What's different about this chart than the other railroads that I just showed is we actually have a nice, long consolidation phase here. The way it was taught to me is the bigger the base, the higher in space. So I like seeing this four or five year consolidation. When it eventually resolves higher, it should really have some legs. So we want to be buying strength on a chart like this. It's also very bullish and worth pointing out that RSI's been in a bullish regime for over 10 years on the weekly 14 period RSI. It hasn't been oversold since 2008. So this is a very healthy consolidation. And we want to be buying strength here.
When we're buying the strongest areas of the market, it's often not a case where we're buying low and selling high, but instead we're buying high and selling higher. And that's exactly what we want to do with this chart.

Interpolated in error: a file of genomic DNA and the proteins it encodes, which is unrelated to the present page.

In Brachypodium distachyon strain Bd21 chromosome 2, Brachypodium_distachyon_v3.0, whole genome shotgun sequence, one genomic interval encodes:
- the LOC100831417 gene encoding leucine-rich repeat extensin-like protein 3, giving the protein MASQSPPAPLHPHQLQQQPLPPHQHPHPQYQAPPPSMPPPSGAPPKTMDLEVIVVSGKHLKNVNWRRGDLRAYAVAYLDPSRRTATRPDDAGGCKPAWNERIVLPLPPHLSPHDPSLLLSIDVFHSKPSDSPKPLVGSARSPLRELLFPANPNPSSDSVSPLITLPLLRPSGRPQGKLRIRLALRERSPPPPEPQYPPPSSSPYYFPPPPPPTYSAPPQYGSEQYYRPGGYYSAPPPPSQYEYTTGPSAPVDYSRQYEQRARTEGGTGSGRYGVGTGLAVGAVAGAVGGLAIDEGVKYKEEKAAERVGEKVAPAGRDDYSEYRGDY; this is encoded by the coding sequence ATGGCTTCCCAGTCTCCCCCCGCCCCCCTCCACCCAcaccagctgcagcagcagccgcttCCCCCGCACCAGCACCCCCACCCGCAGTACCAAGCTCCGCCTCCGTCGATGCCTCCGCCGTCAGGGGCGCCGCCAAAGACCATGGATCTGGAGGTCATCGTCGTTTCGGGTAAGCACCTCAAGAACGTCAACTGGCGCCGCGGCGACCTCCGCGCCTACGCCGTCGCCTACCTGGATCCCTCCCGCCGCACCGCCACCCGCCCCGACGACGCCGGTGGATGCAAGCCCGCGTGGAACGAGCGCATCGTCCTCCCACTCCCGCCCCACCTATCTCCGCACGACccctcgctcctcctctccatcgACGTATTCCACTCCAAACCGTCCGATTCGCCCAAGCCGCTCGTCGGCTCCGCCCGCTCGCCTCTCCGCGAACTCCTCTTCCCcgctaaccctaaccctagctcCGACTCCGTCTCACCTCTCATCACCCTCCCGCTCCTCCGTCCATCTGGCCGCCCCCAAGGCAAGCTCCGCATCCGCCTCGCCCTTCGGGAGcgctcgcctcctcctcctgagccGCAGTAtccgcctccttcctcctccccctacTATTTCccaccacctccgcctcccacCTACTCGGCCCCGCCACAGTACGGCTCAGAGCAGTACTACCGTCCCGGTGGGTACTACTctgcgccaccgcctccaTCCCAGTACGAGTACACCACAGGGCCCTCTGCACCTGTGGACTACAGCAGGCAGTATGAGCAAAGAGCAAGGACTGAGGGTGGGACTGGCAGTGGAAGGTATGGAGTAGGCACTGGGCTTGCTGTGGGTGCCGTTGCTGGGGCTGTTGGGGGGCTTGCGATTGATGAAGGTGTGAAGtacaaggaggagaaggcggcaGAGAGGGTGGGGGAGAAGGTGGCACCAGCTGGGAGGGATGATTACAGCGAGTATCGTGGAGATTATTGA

Let's wait for a breakout or a nice move above 126-- you might even get it today-- and then we would be targeting about 165. That represents the 161.8% Fibonacci extension of the 2013 to about 2015 draw down. If we put our risk level or our stop at about 118, which was the prior highs from 2018, that would limit our risk to about 6% with a return of over 30%. That gives you a close to a 5 to 1 reward to risk setup and a very well-defined entry.
So I think this is the type of trade that you want to be in. And you want to respect those levels in order to maximize your risk reward.
I'm Steve Strazza, Co-Founder of The Chart Report. Thanks so much for having me on Real Vision. I hope you enjoyed my trade idea.